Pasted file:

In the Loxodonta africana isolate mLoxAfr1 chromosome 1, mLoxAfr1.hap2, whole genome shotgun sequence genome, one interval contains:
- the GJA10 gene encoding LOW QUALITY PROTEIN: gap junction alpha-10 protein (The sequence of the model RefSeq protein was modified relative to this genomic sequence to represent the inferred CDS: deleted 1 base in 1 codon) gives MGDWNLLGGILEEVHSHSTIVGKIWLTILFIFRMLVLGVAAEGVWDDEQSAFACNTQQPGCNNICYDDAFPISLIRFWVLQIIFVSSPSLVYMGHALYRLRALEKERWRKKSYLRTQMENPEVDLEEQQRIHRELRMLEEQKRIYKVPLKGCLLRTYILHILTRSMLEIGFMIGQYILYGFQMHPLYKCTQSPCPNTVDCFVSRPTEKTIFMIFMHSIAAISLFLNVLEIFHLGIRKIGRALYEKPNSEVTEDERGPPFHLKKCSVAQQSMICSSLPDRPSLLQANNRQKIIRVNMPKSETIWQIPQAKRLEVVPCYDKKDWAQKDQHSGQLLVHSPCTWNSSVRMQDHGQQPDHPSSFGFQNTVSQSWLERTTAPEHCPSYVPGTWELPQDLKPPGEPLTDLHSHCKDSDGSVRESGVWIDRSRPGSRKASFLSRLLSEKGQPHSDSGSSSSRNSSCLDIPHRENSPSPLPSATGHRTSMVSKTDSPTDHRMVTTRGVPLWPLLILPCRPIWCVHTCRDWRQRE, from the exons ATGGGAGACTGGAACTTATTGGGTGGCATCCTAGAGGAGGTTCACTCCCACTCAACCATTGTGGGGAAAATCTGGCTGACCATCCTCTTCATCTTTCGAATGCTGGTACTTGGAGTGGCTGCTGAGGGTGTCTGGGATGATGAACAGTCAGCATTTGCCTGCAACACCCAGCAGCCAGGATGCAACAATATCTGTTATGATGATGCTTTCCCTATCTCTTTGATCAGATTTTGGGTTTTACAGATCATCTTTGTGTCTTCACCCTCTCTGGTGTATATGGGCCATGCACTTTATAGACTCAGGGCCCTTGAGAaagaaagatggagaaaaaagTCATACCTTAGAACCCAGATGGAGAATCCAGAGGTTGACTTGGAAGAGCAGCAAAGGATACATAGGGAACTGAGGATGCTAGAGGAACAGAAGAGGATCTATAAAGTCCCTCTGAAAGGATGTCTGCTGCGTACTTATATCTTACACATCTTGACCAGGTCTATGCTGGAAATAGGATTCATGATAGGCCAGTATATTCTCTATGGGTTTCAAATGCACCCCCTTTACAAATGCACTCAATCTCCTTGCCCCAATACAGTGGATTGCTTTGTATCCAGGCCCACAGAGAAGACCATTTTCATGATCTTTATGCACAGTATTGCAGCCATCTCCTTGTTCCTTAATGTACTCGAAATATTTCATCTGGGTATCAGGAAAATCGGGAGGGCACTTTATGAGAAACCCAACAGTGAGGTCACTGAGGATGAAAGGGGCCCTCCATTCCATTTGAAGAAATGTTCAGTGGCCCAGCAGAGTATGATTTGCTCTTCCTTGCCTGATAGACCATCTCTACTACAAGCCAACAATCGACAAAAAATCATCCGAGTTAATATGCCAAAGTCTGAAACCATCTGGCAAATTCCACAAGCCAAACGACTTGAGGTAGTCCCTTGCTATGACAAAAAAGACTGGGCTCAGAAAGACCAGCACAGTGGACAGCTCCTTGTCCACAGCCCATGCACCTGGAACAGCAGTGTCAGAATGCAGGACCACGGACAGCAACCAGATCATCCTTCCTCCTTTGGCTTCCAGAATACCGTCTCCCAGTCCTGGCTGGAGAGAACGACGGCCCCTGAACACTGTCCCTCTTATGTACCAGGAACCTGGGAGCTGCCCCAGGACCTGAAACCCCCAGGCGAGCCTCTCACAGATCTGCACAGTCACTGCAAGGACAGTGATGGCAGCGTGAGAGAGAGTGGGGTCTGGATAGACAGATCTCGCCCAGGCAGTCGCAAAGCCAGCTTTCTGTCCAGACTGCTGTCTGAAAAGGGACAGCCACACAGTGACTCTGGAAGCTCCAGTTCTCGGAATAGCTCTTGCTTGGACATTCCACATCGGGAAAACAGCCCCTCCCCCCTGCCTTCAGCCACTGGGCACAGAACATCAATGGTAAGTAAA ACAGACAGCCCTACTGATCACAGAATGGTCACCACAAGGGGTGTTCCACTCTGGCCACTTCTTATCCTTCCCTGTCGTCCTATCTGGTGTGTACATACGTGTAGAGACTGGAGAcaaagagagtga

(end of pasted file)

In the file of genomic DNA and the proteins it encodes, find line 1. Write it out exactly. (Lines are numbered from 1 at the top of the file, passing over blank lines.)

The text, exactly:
In the Loxodonta africana isolate mLoxAfr1 chromosome 1, mLoxAfr1.hap2, whole genome shotgun sequence genome, one interval contains: